Asset Protection During an Economic Downturn

by Ira M. Leff, Esq.

June 2, 2009

Last week I wrote about the increased risks of Elder Law planning during these difficult economic times. Don't lose sight of the fact that unique opportunities also exist because of the depressed real estate and investment markets.

I have a single, 75 year old client (A/R) in a nursing home in Fulton County following an aortic rupture. She owns a 50 acre tract in Illinois which in normal times would be worth $200,000. At the current time the property is worth $18,120 according to the County Tax Assessor. Because the property is not my client's homeplace, it is not exempt for purposes of the Medicaid $2,000 resource limit.

In order to convert the property from an included asset to an exempt resource, my client could list it for sale. However, if she gets an offer of at least 2/3 of current market value it ceases to be exempt.

Another approach, which capitalizes on the current low value of properties, is for my client to give the land to her daughter. When she does so, there will be a transfer penalty imposed. But, the length of the penalty will be based upon the value of the gift. Since the land is worth $18,120, the penalty will be 3.68 months ($18,120 / 4,916.55 = 3.68 months).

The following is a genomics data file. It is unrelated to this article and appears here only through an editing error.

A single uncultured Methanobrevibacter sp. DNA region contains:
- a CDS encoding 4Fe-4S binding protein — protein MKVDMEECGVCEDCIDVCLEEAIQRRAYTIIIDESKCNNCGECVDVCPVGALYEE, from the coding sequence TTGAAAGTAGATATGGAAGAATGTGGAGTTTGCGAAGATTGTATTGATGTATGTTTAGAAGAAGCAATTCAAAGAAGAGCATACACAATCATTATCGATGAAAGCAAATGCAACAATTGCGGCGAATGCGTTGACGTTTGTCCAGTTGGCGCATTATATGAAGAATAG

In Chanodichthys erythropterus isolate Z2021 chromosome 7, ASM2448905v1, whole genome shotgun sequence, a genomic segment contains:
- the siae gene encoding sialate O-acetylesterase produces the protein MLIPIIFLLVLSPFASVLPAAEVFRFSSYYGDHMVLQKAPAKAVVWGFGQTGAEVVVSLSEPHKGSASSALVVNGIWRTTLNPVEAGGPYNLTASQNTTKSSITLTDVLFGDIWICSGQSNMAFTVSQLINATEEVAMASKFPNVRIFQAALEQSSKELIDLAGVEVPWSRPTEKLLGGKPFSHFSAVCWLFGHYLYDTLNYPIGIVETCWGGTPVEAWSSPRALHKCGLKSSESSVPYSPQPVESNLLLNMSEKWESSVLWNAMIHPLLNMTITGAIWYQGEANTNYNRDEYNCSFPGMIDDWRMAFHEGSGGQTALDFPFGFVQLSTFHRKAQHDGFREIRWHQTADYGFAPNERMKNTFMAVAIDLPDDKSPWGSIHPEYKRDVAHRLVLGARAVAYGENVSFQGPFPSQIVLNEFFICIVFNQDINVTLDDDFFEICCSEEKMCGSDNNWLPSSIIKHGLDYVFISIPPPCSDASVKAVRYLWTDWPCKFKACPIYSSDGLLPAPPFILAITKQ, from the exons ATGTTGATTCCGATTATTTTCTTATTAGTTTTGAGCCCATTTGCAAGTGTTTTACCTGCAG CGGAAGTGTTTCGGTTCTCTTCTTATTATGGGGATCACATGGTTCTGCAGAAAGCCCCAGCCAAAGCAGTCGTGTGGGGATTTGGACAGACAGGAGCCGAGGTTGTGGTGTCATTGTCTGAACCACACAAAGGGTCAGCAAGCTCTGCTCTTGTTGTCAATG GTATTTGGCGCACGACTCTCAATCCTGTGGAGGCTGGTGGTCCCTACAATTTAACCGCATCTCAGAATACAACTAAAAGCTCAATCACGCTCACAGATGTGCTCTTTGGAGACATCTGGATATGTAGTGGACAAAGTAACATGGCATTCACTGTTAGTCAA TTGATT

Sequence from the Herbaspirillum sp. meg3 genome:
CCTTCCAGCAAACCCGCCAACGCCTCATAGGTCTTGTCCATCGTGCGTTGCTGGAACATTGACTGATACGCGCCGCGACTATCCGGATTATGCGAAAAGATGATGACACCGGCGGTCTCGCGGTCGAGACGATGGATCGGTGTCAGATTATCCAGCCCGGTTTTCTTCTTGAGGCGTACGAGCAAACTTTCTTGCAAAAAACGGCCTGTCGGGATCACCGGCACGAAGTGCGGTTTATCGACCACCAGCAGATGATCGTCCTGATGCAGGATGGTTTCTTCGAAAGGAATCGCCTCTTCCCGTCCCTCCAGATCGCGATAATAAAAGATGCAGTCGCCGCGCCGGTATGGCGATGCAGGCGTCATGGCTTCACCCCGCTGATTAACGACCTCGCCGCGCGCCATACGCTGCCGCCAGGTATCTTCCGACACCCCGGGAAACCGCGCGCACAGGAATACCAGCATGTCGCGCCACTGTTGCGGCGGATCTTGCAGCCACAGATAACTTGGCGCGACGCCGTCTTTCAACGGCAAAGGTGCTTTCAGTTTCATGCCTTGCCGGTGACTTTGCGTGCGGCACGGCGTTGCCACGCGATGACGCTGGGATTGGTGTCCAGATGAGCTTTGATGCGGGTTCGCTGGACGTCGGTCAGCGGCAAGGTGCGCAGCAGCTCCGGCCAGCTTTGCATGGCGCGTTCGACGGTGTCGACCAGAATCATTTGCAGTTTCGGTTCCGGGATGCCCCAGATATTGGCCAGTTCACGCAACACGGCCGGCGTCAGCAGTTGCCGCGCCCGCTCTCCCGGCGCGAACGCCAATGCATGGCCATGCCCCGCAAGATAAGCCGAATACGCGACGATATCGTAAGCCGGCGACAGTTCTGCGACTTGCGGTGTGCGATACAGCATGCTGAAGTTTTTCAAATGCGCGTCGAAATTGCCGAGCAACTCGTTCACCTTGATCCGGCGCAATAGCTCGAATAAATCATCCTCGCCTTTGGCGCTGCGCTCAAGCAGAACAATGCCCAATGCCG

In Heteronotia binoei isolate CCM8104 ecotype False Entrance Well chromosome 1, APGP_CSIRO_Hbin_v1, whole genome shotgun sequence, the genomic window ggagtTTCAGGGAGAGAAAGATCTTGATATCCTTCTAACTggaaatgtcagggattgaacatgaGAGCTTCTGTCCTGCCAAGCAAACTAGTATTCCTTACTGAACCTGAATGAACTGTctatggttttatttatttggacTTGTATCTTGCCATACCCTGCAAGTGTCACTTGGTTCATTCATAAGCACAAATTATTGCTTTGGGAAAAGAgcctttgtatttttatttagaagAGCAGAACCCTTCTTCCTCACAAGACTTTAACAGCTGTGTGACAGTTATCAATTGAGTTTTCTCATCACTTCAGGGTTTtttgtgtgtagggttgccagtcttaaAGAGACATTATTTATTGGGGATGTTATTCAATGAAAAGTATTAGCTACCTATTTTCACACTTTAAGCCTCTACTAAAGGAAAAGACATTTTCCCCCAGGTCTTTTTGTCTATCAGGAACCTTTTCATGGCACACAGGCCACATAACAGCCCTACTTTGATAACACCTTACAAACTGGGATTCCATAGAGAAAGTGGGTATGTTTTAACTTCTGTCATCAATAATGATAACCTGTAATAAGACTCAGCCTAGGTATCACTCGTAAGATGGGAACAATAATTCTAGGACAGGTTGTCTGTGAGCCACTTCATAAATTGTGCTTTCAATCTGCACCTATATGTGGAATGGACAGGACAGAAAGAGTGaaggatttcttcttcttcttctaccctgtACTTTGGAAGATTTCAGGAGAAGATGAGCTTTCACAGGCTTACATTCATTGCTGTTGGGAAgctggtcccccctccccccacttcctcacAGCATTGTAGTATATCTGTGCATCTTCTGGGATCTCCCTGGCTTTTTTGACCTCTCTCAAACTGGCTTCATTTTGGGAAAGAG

The penalty starts to run the beginning of the month that A/R is otherwise eligible for Medicaid had she not made the gift. In this case, the property was transferred on May 26, 2009. A/R becomes eligible for Medicaid as of June 1, 2009, since transferring the property reduced her includible assets below the $2,000 resource limit. The penalty will run during June, July, August and part of September. Medicare and A/R's secondary insurance are likely to cover all of the nursing home costs until the end of July.

So, using this technique, my client is able to protect a $200,000 resource by spending about $9,000 on nursing home costs during August and September. During normal economic times, this would not have been possible. And, the land is not part of A/R's estate when she dies and Estate Recovery comes into play.

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